Giovanni Caforio

Yeah, this is Giovanni. With respect to our performance with YERVOY and our share, we were very pleased with our performance in Q4 in the U.S. with significant growth versus Q3, and previous year. And as Charlie mentioned before, our share in first-line is we estimate at this point to be above 30% when you look at the total market in the 10% range in BRAF-mutated patients, and clearly significantly higher in the BRAF wild-type population. That the utilization in first-line continues to grow, and it’s really one of the drivers of growth that you see in the fourth quarter versus previous periods.

Béatrice Cazala

Béatrice speaking, we also very pleased with the growth in Europe, this product is now commercially heading for the (inaudible). The adoption has been very good. Our sales trajectory in countries like Germany and UK have been better than all of the oncology launch, I’ll present you, so very satisfactory growth plan.

Obviously the second time to get National Formulary across Europe, we have been very pleased with the progress we have made, and during recent months we have added to all key market, country like Spain. We also got approval from NICE in the UK, and now we have ongoing discussion with the remaining markets, which will conclude in the coming months.

So we’re looking forward on the products we have made and continue building that products and we are aligning with obviously the global strategy working hard on the long-term survival data, and that data is going to be cheap for us to continue growing our market share across the world for that product.

Charles Bancroft

And before I really speak about the new indications, let me add something in. I mean obviously YERVOY is supported by great days, okay, but what is very important to me I’m very proud of the fact that, our analysis shows that YERVOY has been the best oncology launch in the U.S. and Europe over the past 10 years, which show a combination of good product, well developed and good commercial execution.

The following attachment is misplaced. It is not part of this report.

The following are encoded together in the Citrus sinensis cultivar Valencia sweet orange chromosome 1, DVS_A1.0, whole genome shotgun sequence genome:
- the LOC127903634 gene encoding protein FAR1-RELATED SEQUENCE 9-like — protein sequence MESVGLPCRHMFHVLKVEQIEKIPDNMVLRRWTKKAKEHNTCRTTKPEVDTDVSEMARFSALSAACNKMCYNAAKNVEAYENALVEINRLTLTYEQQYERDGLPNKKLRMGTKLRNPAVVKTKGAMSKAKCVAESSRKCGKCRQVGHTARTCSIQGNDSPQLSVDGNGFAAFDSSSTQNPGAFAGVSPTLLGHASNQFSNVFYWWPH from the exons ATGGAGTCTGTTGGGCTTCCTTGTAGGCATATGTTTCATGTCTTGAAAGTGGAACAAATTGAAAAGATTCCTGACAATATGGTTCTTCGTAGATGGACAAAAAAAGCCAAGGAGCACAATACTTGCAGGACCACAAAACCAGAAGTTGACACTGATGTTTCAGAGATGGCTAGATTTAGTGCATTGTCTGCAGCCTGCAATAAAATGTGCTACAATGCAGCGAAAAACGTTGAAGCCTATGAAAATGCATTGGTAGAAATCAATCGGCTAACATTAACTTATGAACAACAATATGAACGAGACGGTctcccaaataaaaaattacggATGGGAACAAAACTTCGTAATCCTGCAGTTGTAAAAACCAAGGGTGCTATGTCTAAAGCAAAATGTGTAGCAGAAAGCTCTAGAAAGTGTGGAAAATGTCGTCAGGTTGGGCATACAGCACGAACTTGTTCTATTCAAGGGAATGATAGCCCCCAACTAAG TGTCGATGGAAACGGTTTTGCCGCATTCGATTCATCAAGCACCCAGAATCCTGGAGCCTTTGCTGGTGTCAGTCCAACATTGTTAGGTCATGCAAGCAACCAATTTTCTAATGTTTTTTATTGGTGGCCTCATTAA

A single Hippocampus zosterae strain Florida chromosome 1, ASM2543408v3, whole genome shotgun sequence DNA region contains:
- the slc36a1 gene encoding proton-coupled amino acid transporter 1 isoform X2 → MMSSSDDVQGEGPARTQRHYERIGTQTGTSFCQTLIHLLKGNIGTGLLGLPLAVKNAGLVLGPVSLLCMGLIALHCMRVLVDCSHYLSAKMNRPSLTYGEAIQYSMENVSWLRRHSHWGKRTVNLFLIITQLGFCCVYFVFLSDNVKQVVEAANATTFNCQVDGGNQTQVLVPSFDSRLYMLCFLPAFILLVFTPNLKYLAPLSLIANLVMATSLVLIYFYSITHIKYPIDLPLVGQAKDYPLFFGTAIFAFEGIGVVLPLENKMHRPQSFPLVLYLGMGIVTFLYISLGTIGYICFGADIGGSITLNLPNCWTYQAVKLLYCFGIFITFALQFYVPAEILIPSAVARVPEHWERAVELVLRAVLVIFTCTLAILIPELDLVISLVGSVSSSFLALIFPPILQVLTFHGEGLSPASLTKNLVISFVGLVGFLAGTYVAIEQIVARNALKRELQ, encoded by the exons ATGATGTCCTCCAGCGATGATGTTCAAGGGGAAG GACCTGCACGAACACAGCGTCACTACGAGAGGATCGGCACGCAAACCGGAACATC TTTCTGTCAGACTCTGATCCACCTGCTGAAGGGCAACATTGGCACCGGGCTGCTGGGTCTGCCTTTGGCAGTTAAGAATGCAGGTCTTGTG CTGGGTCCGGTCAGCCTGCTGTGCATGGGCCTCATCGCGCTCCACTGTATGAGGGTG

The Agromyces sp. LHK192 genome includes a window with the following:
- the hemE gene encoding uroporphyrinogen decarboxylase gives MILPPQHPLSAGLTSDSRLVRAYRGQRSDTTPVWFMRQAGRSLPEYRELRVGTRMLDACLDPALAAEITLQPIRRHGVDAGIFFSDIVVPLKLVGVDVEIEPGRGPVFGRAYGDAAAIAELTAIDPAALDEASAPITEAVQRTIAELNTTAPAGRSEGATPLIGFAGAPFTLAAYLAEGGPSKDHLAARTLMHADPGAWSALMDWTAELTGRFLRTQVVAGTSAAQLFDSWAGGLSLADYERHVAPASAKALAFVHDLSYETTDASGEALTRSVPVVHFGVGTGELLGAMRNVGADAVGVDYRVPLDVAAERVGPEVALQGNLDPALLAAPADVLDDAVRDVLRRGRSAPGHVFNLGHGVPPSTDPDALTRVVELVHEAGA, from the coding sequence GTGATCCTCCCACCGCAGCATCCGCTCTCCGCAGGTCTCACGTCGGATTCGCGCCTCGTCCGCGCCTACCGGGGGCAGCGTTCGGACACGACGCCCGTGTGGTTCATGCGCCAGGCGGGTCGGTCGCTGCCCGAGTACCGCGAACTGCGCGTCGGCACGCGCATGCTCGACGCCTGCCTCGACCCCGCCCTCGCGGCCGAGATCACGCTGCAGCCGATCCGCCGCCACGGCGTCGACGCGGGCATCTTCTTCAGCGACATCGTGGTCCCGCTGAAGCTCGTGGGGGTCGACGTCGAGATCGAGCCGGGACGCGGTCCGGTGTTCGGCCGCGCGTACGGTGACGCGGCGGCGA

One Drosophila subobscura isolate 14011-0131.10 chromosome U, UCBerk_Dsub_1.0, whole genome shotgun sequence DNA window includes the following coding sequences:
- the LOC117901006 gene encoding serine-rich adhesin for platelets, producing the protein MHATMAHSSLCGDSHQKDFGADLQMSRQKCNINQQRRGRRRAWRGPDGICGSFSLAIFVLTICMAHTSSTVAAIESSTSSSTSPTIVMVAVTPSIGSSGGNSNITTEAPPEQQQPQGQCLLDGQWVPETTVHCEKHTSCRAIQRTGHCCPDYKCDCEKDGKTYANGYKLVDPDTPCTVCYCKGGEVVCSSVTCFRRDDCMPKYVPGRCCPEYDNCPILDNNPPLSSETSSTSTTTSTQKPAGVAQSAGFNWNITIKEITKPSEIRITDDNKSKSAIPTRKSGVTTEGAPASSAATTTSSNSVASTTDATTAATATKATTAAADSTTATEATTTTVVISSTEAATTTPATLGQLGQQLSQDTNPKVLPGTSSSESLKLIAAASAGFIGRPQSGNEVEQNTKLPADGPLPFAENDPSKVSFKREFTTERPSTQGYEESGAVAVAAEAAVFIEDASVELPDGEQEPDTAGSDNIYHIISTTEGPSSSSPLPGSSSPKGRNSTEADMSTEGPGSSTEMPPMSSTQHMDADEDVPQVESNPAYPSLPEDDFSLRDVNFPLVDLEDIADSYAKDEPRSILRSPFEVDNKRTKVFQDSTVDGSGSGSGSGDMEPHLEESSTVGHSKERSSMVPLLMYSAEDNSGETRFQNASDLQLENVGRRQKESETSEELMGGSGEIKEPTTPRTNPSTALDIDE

Unidentified Company Representative

Yes, so to the question of the lifecycle management, which we’re working on very hard for YERVOY, we do have Phase III trials and multiple indications including adjuvant melanoma, two trials in prostate cancer and you mentioned, yes, one of them should have data internally at BMS in the first half of the year and hopefully we will find a way to present that this year at a conference, and the one that will be coming due first is the Phase III trial in castrate resistant post-docetaxel prostate cancer and these are patients who have progressed on that taxane.

It was initiated in 2009, we project to have the number of events to analyze and present this year. The other trial will take longer. We have two trials also in lung cancer, one in non-small cell lung cancer, one in small cell lung cancer. We are doing combination therapy with other chemotherapy agents and we are actively exploring studies in other tumor types with the National Cancer Institute.

With regard to your question on elotuzumab, this too is a form of immunotherapy using a different non-T-cell based mechanism and we've been very excited about the updates we get from the Phase II study. One such update was presented last December at the ASH meeting and these are patients that have relapsed or refractory multiple myeloma and are being treated with the combination of lenalidomide and low-dose dexamethasone with and without the additional elotuzumab. That eloquent study we won't have data for this year, it’s a Phase III study now, and we are also looking at earlier lines of therapy and that will take a little longer.

Lamberto Andreotti

Thanks, Alicia. Can we go to the next question please?

Operator

We’ll go to Catherine Arnold from Credit Suisse.

Catherine Arnold – Credit Suisse

Hello, good morning.

Lamberto Andreotti

We lost you Catherine there for a minute.

Catherine Arnold – Credit Suisse

Okay. I wanted to ask you about the Amylin integration and how we should be interpreting the sales trajectory of that franchise. For instance 2014 you'll be launching the dual chamber pen, and I'm wondering as we look at your results for U.S. this year, should we be thinking about the sales trajectory having another very important inflection point such that the sales curve is really probably not completely visible and projectable and so we see the trend because of the convenience. And then also with this transitions happening in Europe, I think you guys takes full control in the second quarter, but I'm wondering how we should be thinking about interpreting the ex-U.S. sales once you start booking them additionally. So Alan could you elaborate that would be great?

Unidentified Corporate Participant